5 Reasons Everyone Loves a Surgery Nurse

1) They Keep Their Emotions “Masked”

Nobody has a poker face like an Operating Room nurse. Whether it’s updating worried families in the literal 11th hour of surgery or shifting gears from 0 to 60 in seconds flat, OR Nurses are the calm in the storm. Pre- and post-operative care requires empathy and excellent bedside manner. It also requires an assertive and commanding demeanor—there’s no room for mistakes. OR Nurses have an abundance of compassion, but they are also certified bad-asses.

2) They’ll Never Overstay Their Welcome

OR Nurses tend to be more introverted and cerebral than their counterparts in other fields of nursing. Sure, they need to blow off steam and socialize just like the rest of us, but you’ll be more likely to find them reading a book or indulging in some “me” time on their day off. And of course, they prefer to play Solitaire 😉 So invite them to the pot-luck… but don’t expect them to stick around all night.

3) They KNOW Your Patient

There is no such thing as an “overstaffed” nursing department. It’s a struggle to keep ratios under 1:4 or even 1:5 in some areas. But OR nurses have the opportunity to work one-on-one with patients for longer periods of time compared to their peers in other departments. Following a patient from pre- to post- operative care allows time for a more personal relationship. This means that they often have valuable insight about a patient’s needs, medical history, and the status of their care.

4) They Play Hurt

Did you know that perioperative personnel experience respiratory illness and sinus irritation at TWICE the rate of their counterparts in other departments? This is thought to be a consequence of inhaling ablated human tissue all day long. That means twice as many sore, scratchy throats, twice as many dry-coughs, twice as many stuffy-noses and headaches too. But that doesn’t stop surgery nurses from showing up and giving their all to their patients. They are the MVPs of the OR and should be your first pick for intermural teams.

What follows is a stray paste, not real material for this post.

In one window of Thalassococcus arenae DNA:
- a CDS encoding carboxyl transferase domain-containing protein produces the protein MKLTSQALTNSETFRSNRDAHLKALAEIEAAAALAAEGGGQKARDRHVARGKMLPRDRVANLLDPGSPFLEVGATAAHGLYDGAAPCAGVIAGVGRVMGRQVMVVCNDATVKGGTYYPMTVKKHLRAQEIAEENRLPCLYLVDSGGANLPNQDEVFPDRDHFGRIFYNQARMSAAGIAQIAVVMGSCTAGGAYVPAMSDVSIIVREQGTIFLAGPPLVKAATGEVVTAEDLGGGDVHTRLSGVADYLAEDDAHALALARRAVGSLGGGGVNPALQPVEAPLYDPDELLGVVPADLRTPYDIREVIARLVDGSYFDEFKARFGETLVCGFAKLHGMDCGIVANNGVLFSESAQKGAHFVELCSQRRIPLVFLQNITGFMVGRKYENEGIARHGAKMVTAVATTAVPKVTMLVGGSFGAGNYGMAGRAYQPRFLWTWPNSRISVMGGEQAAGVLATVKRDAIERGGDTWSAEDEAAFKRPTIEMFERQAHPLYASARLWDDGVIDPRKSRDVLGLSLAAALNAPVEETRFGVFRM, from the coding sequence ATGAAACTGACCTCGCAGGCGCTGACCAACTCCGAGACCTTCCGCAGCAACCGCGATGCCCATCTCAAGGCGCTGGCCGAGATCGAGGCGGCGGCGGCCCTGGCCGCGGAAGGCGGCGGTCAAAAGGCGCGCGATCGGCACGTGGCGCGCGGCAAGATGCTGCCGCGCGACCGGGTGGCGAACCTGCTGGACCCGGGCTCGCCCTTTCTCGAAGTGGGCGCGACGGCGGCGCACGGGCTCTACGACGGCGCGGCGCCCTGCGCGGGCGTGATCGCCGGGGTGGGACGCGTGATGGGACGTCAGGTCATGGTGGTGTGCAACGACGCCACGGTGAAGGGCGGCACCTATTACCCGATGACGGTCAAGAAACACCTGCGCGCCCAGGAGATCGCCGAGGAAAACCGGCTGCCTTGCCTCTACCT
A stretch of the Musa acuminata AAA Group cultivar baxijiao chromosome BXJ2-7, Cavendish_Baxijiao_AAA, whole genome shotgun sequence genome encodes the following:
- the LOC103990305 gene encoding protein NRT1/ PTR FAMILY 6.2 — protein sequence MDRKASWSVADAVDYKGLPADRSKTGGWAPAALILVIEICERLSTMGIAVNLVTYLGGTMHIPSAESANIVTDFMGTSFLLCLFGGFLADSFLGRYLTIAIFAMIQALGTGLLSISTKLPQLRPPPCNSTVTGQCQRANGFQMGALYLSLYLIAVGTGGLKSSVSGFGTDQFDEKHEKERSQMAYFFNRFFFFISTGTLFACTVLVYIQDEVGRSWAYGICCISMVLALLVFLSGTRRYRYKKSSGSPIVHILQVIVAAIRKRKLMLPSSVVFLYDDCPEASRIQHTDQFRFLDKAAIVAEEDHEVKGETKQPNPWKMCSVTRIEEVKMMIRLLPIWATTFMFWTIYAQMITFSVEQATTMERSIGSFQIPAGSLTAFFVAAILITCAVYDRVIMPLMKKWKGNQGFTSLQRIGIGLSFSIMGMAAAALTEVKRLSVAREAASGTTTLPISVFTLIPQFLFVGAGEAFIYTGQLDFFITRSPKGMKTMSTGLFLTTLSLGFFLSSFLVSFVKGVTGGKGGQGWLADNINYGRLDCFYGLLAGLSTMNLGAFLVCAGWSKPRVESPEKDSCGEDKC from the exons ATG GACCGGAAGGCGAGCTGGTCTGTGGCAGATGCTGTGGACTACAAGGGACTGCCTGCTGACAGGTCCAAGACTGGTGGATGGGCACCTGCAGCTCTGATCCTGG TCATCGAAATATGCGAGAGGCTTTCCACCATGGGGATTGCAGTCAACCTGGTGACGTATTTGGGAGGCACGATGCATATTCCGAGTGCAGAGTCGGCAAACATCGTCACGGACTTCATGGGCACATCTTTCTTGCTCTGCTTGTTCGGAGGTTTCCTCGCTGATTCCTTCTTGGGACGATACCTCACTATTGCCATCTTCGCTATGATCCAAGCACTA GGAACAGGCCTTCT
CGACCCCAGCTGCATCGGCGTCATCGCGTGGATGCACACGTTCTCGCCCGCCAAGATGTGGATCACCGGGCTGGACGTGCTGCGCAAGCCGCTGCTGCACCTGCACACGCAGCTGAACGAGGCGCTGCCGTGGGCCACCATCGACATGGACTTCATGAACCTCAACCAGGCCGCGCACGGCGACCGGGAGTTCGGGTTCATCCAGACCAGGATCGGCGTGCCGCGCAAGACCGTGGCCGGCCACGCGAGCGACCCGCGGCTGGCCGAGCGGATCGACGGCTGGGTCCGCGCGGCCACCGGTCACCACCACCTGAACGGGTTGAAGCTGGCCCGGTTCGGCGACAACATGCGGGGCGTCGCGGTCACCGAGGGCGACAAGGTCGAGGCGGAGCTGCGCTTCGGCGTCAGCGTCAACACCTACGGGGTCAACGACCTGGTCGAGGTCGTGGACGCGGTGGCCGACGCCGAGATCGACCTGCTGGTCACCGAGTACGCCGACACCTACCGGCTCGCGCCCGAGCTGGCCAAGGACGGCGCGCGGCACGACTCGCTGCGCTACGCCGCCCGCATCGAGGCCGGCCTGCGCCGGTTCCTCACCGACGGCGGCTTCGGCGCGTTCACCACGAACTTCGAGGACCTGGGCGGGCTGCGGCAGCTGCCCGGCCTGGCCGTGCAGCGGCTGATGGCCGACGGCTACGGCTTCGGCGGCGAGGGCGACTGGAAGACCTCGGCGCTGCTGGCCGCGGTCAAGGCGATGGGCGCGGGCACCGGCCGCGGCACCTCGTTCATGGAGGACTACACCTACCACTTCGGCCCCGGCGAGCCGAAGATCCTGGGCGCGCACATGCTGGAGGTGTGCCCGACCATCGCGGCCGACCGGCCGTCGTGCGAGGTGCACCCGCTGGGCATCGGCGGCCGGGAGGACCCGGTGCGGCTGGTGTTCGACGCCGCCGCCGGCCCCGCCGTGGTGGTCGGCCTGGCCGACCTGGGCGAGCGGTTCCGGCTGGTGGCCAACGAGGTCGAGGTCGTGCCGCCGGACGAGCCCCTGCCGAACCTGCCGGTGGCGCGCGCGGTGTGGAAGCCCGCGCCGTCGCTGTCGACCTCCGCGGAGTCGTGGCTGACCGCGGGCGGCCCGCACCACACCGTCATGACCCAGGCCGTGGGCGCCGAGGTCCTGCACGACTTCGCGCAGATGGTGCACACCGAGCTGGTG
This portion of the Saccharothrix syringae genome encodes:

5) They Know Where You Left Your Keys

When it comes to nursing, the devil is in the detail. This is especially true in surgical settings. Perioperative nurses are highly organized and have incredible attention to detail in their work. However, they are also very process-oriented thinkers and have a knack for staying “sharp” even through the most routine and repetitive tasks. This allows them to respond at a moment’s notice to the various challenges that often arise in the OR. Also, they are the most helpful member of your carpool because they will never forget where you parked or the last place that they saw your purse/keys/badge/wallet/phone.

Do You Love Your OR Nurses?

Perioperative Nurses face unique situations in the OR. But they are uniquely equipped with the personality and work ethic to help make every surgery a success. Show your OR Nurses that you understand them by speaking their language—the language of top-notch perioperative care. To try the Saf-T-Vac for free, fill out the form below.


Speaking of masks, the n95 surgical mask is insufficient protection from the hazards of surgical smoke. Studies have shown cauterization and electrosurgical procedures can generate ultra-fine particles that carry some pretty hazardous, sometimes carcinogenic particles that surgical masks and PPE are unable to protect against. The CDC found that fewer than half of electrosurgical personnel are equipped to manage surgical smoke hazards.


Surgical smoke should be evacuated no more than 2 inches from the surgical site to prevent irritation, infection, and transmission of viable cells. Room ventilation is important, but it will not reduce potential risks from cautery smoke. Your OR should be equipped with an OT ventilation system in addition to a Local Exhaust Ventilation (LEV) system and smoke evacuation equipment.

Watch SAF-T-VAC in Action

Further Reading

Learn More About the Saf-T-Vac® Evacuator

Surgical Smoke Evacuation Guidelines 

What Do Surgeons and Nurses Say About Surgical Smoke Plume?

5 Reasons Everyone Loves an OR Nurse

Building a Surgical Plume Evacuation System 

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